Helpful Tips Tenancy Management

#AskTDS: My tenants haven’t paid rent since I gave them notice. Can I recover these costs from their deposits?

Victoria Barker
Written by Victoria Barker

In this week’s #AskTDS, we answer a common question from landlords: “My tenants haven’t paid rent since I gave them notice. Can I recover these costs from their deposits?”

It is not uncommon for tenants to ask their landlord to use the deposit to cover their last month’s rent. Landlords should think twice before doing this because if the deposit is used to cover the final month’s rent, it could leave the landlord out of pocket after the tenancy has ended if there are identified dilapidations.

I’ve always allowed a tenant to skip the last month of rent while I retained their deposit – why should I change this now?

The tenancy deposit is taken under the terms of the tenancy agreement for any loss the landlord may have suffered which were the tenants’ obligations. If a tenancy deposit is equal to one month’s rent it may seem sensible to keep one to forego the other – but this can leave the landlord high and dry for a deposit claim.

For example, let’s say the monthly rent is £750 and so is the deposit. The landlord allows the tenants not to pay the last month’s rent on the condition that the landlord is able to keep the deposit instead. Once the tenants move out, the landlord visits the property and realises that there is a lot of cleaning, damage and redecoration needed. The estimate for all the work is £600. Since the landlord has already accepted the deposit in lieu of rent, this now leaves them unable to seek the damage and redecoration costs from the deposit. The landlord may instigate court proceedings if the parties fail to agree a further payment for the changes, but this can be expensive and indeed difficult to prove to a Court. Landlords should always seek independent legal guidance before they consider a course of legal action.

In this case the alternative dispute resolution (ADR) service, which is offered for free from TDS, would not be able to consider the case as the tenancy deposit has already been used in full.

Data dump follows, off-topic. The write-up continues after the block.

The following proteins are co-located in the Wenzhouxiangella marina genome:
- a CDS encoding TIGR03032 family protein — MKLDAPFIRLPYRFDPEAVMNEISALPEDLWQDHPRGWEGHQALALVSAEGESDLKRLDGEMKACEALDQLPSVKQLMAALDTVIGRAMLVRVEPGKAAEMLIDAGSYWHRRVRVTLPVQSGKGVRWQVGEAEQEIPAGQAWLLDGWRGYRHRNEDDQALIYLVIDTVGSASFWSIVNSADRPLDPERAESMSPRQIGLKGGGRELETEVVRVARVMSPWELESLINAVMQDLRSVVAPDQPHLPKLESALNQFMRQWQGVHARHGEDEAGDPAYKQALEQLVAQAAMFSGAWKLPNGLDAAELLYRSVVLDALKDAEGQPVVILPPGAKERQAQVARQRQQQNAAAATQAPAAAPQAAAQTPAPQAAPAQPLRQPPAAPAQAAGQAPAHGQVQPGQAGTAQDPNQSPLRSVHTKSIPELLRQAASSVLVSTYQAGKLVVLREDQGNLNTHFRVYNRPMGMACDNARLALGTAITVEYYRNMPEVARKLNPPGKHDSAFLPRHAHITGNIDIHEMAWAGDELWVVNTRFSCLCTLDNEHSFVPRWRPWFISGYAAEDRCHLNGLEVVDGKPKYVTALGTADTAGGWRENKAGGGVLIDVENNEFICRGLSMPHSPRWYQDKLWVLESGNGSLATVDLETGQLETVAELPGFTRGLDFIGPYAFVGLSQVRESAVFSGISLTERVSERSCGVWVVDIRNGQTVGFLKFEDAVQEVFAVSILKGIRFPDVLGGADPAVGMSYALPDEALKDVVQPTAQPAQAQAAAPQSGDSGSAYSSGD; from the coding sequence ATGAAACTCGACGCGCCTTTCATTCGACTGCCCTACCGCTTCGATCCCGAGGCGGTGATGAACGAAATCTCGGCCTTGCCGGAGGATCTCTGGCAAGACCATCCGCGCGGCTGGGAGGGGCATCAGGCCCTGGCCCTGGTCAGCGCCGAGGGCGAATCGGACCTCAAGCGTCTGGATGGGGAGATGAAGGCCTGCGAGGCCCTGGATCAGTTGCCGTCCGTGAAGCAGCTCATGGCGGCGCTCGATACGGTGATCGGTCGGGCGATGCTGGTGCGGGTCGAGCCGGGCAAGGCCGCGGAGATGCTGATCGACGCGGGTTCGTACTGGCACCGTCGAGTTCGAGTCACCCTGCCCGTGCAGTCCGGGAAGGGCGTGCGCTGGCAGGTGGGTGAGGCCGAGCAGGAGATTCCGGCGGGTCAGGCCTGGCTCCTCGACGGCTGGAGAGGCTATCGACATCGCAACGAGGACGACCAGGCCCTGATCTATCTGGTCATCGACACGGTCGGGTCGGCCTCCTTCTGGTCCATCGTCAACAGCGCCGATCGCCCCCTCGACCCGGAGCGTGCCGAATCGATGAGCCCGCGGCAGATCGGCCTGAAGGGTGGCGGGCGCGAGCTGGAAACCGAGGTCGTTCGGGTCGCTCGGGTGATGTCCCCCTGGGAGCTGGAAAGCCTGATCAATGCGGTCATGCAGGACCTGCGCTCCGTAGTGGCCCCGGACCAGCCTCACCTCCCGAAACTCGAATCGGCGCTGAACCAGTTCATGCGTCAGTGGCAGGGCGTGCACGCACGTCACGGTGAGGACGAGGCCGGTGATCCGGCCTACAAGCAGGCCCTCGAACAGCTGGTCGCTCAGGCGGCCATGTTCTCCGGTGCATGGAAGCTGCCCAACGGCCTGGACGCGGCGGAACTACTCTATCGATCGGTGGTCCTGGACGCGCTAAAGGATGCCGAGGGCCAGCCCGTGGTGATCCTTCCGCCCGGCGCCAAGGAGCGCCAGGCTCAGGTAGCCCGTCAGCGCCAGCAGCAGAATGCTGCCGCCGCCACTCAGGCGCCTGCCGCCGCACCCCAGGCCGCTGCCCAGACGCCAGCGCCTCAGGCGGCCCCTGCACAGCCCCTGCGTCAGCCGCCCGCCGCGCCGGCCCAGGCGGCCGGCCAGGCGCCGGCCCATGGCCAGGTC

My tenants have lost their jobs and can’t afford the rent. They’ve asked to break the contract early to move back in with family – which I allowed but they disappeared without paying rent.

Once the tenancy has lawfully ended and the tenants have left, landlords can complete a check-out report and then decide if there are any other costs due for the tenancy. If there is no damage, missing items, etc, then with the only cost being the missing rent you can easily cover this cost with the tenancy deposit subject to the tenants’ agreement. You would not need to use ADR in this case. You should ensure that your tenancy agreement clearly states that you can use the deposit for this purpose.

If you are using the TDS Custodial scheme you will need to submit a statutory declaration in order to retrieve the tenancy, if the tenants are not responding to a request for the deposit to be used.

Should I keep the deposit in lieu of the final month’s rent?

While it may seem like a simple solution to rent issues, automatically using the deposit against rent can cause issues for landlords. Always ensure you have accounted for any additional costs and ensure that your tenancy agreement allows you to recover these costs from the deposit.

For more landlord tips, please view our landlord FAQ page.

About the author

Victoria Barker

Victoria Barker

Victoria is the Communications Officer for the RLA.

She is responsible for producing articles for our Campaigns and News Centre, the weekly E-News newsletter and media review, and creating social media content. She also contributes to our members magazine, Residential Property Investor.

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